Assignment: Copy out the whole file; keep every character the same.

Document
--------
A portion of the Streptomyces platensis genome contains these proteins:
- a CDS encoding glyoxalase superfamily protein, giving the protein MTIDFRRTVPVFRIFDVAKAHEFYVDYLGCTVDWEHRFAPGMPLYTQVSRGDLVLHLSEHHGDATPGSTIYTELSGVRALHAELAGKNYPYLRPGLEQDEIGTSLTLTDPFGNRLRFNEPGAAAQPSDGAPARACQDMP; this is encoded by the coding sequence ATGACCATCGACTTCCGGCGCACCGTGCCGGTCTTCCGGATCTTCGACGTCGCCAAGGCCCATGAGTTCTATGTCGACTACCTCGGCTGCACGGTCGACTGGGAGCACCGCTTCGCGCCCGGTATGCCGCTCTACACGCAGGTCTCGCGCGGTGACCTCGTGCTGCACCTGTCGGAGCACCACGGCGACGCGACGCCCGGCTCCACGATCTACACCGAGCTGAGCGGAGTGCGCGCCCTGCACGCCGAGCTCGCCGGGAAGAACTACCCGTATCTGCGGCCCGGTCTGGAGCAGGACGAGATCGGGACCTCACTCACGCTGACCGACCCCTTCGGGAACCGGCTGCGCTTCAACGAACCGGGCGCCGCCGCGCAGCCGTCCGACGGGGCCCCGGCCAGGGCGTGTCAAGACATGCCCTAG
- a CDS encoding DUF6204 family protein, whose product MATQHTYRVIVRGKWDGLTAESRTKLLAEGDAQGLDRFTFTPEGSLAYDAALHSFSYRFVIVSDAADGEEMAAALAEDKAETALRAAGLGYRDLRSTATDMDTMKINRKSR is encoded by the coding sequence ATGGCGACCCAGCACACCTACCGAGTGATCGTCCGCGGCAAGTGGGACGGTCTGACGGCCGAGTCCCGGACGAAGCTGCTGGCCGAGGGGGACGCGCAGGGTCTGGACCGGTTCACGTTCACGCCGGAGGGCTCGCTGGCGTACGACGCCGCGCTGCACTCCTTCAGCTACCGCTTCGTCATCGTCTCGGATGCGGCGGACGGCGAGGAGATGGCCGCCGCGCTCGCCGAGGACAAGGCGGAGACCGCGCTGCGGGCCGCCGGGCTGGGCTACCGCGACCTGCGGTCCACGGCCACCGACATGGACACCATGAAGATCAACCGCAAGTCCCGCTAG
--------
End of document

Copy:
A portion of the Streptomyces platensis genome contains these proteins:
- a CDS encoding glyoxalase superfamily protein, giving the protein MTIDFRRTVPVFRIFDVAKAHEFYVDYLGCTVDWEHRFAPGMPLYTQVSRGDLVLHLSEHHGDATPGSTIYTELSGVRALHAELAGKNYPYLRPGLEQDEIGTSLTLTDPFGNRLRFNEPGAAAQPSDGAPARACQDMP; this is encoded by the coding sequence ATGACCATCGACTTCCGGCGCACCGTGCCGGTCTTCCGGATCTTCGACGTCGCCAAGGCCCATGAGTTCTATGTCGACTACCTCGGCTGCACGGTCGACTGGGAGCACCGCTTCGCGCCCGGTATGCCGCTCTACACGCAGGTCTCGCGCGGTGACCTCGTGCTGCACCTGTCGGAGCACCACGGCGACGCGACGCCCGGCTCCACGATCTACACCGAGCTGAGCGGAGTGCGCGCCCTGCACGCCGAGCTCGCCGGGAAGAACTACCCGTATCTGCGGCCCGGTCTGGAGCAGGACGAGATCGGGACCTCACTCACGCTGACCGACCCCTTCGGGAACCGGCTGCGCTTCAACGAACCGGGCGCCGCCGCGCAGCCGTCCGACGGGGCCCCGGCCAGGGCGTGTCAAGACATGCCCTAG
- a CDS encoding DUF6204 family protein, whose product MATQHTYRVIVRGKWDGLTAESRTKLLAEGDAQGLDRFTFTPEGSLAYDAALHSFSYRFVIVSDAADGEEMAAALAEDKAETALRAAGLGYRDLRSTATDMDTMKINRKSR is encoded by the coding sequence ATGGCGACCCAGCACACCTACCGAGTGATCGTCCGCGGCAAGTGGGACGGTCTGACGGCCGAGTCCCGGACGAAGCTGCTGGCCGAGGGGGACGCGCAGGGTCTGGACCGGTTCACGTTCACGCCGGAGGGCTCGCTGGCGTACGACGCCGCGCTGCACTCCTTCAGCTACCGCTTCGTCATCGTCTCGGATGCGGCGGACGGCGAGGAGATGGCCGCCGCGCTCGCCGAGGACAAGGCGGAGACCGCGCTGCGGGCCGCCGGGCTGGGCTACCGCGACCTGCGGTCCACGGCCACCGACATGGACACCATGAAGATCAACCGCAAGTCCCGCTAG